For years, Syria’s besieged province of Idlib has served as a final haven for those escaping forces loyal to President Bashar al-Assad. But they are now running out of places to go. Turkey, which already hosts upward of 3.6 million Syrian refugees, has closed its border, even as it threatens to launch a retaliatory campaign against Assad’s regime.
Convoys of civilians have snaked their way out of Idlib’s cities as regime artillery and Russian aircraft pounded what they say are rebel positions. Hundreds have been killed since the offensive began, while eyewitness reports suggest the regime and its allies have indiscriminately targeted schools, health facilities and mosques in a “scorched earth” advance that has ravaged dozens of towns. The current movement of people is the largest human exodus since a 2017 campaign carried out by Myanmar’s military forced hundreds of thousands of Rohingya Muslims to seek sanctuary in neighboring Bangladesh.
Camps for displaced Syrians the size of small cities have gone up over the past year. These images show the growth of a camp near Kafaldin, close to the Turkish border, between February 2019 and February 2020 📷: @Maxar pic.twitter.com/Jexs6FLcKU
— Evan Hill (@evanchill) February 18, 2020
Then there’s the brutal cold. Last week alone, more than a dozen refugees died of exposure. Aid workers, mostly operating from across the border in Turkey, say they are overwhelmed and warn of a dire shortage of tents. Potable water is in short supply and sanitation facilities are mostly nonexistent as fleeing civilians set up ramshackle camps in the depths of the Syrian winter.
For Assad, though, it’s a moment of triumph. On Monday, he gave a speech in Aleppo hailing the regime’s reconquest of a strategic highway that enters the city via Idlib.
“We know this liberation does not mean the end of the war or the crushing of all plots or the end of terror or the surrender of the enemy, but it definitely rubs their noses in the dirt,” Assad said. “This is a prelude to [the rebels’] final defeat, sooner or later.”
On the same day, Mark Lowcock, the U.N. undersecretary general for humanitarian affairs, warned in a statement that the situation in Idlib could soon pose “the biggest humanitarian horror story of the 21st century” if world powers don’t force a cease-fire.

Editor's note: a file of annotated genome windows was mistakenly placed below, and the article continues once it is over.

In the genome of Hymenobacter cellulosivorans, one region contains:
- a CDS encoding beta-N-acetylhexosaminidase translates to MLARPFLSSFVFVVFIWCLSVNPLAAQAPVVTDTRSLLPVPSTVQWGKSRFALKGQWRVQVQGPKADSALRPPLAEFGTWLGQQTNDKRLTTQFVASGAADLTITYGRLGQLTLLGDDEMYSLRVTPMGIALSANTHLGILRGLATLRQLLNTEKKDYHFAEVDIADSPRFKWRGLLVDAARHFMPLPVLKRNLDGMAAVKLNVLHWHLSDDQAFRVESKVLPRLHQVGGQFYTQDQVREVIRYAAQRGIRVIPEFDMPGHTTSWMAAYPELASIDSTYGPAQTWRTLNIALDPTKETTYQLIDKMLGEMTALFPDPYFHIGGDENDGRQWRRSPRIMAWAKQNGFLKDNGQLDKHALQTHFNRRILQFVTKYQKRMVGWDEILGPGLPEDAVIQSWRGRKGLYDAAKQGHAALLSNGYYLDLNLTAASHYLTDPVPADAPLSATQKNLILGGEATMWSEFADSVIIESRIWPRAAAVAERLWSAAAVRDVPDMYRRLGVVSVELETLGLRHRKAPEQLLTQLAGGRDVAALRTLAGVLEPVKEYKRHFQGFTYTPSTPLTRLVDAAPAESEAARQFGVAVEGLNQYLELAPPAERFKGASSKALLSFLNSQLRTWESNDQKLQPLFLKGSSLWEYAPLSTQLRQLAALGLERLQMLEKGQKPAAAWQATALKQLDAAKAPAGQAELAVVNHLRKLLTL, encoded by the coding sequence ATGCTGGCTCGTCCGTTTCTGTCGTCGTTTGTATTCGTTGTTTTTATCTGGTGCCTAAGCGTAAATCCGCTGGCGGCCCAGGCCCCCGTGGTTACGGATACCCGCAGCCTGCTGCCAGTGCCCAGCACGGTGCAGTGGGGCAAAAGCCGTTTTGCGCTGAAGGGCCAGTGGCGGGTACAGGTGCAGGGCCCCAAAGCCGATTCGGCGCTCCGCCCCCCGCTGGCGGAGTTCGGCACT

But, as is ever the case in the Syrian war, the world is largely looking away. The Trump administration is laser-focused on disengaging from the conflict. NATO officials have reiterated that the alliance won’t back Turkey should it embark on another foray into Syria. Clashes between Turkey and regime forces have already led to dozens of deaths on both sides. But Assad is keen to press his advantage.
“The Syrian regime is determined to wipe out the last stronghold of rebel resistance in Idlib province. … And Russia has given the offensive its full support, through airstrikes,” my colleagues reported last week.
“Moscow’s goal is not just backing an old friend, Syria,” they added. “It’s also about projecting Russian global power against NATO, all the while juggling President Vladimir Putin’s complicated friendship with another like-minded authoritarian, Turkish President Recep Tayyip Erdogan.”
“The rapprochement between Ankara and Moscow, which has accelerated since the 2016 coup attempt against Erdogan, has been one of the surprising regional dynamics of the past few years,” noted Sinan Ulgen, the executive chairman of the Istanbul-based think tank EDAM. He pointed to speculation that Ankara was tacitly pivoting toward Moscow after the NATO member’s controversial acquisition of a Russian missile defense system.
“But the true limits of a convergence of Turkish and Russian interests may have been reached in Idlib,” Ulgen added. “Direct Turkish-Syrian conflict could inflict lasting damage to the burgeoning Erdogan-Putin bromance.”
“What should have been a balancing act between Russia and the West is now looking like a prison for Turkey,” wrote Washington Post columnist Asli Aydintasbas. “Whatever the original motivation was, Erdogan and his allies have made Turkey too vulnerable — and isolated — to stand up to Russia over Idlib.”
The choices in Idlib are grim. “If you go back you can be detained and spend your life in jail or worse,” a Syrian named Obaid told CNN, when reckoning with the prospect of living once more under Assad’s rule. “I would rather die than ever go back to the regime.”